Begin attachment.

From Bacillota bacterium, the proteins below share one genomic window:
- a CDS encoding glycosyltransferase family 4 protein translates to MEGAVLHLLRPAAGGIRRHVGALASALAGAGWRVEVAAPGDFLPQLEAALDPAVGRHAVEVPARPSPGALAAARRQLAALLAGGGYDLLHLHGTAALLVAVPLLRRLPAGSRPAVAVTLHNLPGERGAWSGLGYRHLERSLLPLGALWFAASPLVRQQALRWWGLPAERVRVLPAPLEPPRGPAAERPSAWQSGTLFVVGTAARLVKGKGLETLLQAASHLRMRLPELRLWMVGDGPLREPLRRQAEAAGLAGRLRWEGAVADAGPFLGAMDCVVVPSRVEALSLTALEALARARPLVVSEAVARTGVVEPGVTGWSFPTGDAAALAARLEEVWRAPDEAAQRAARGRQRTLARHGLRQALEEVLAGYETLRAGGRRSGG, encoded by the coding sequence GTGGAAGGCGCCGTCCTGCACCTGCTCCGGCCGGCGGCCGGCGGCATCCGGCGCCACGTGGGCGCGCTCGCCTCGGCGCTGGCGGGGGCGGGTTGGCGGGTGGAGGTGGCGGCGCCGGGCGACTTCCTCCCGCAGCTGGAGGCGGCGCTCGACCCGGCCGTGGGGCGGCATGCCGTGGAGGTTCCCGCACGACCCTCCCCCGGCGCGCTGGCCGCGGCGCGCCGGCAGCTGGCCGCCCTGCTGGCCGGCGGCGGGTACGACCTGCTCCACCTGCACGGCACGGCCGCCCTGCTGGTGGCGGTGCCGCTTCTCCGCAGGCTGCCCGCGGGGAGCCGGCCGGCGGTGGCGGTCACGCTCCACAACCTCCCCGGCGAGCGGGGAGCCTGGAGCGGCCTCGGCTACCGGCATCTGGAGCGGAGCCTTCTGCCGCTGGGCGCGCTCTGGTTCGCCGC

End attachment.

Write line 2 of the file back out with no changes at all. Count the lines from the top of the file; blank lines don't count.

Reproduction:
- a CDS encoding glycosyltransferase family 4 protein translates to MEGAVLHLLRPAAGGIRRHVGALASALAGAGWRVEVAAPGDFLPQLEAALDPAVGRHAVEVPARPSPGALAAARRQLAALLAGGGYDLLHLHGTAALLVAVPLLRRLPAGSRPAVAVTLHNLPGERGAWSGLGYRHLERSLLPLGALWFAASPLVRQQALRWWGLPAERVRVLPAPLEPPRGPAAERPSAWQSGTLFVVGTAARLVKGKGLETLLQAASHLRMRLPELRLWMVGDGPLREPLRRQAEAAGLAGRLRWEGAVADAGPFLGAMDCVVVPSRVEALSLTALEALARARPLVVSEAVARTGVVEPGVTGWSFPTGDAAALAARLEEVWRAPDEAAQRAARGRQRTLARHGLRQALEEVLAGYETLRAGGRRSGG, encoded by the coding sequence GTGGAAGGCGCCGTCCTGCACCTGCTCCGGCCGGCGGCCGGCGGCATCCGGCGCCACGTGGGCGCGCTCGCCTCGGCGCTGGCGGGGGCGGGTTGGCGGGTGGAGGTGGCGGCGCCGGGCGACTTCCTCCCGCAGCTGGAGGCGGCGCTCGACCCGGCCGTGGGGCGGCATGCCGTGGAGGTTCCCGCACGACCCTCCCCCGGCGCGCTGGCCGCGGCGCGCCGGCAGCTGGCCGCCCTGCTGGCCGGCGGCGGGTACGACCTGCTCCACCTGCACGGCACGGCCGCCCTGCTGGTGGCGGTGCCGCTTCTCCGCAGGCTGCCCGCGGGGAGCCGGCCGGCGGTGGCGGTCACGCTCCACAACCTCCCCGGCGAGCGGGGAGCCTGGAGCGGCCTCGGCTACCGGCATCTGGAGCGGAGCCTTCTGCCGCTGGGCGCGCTCTGGTTCGCCGC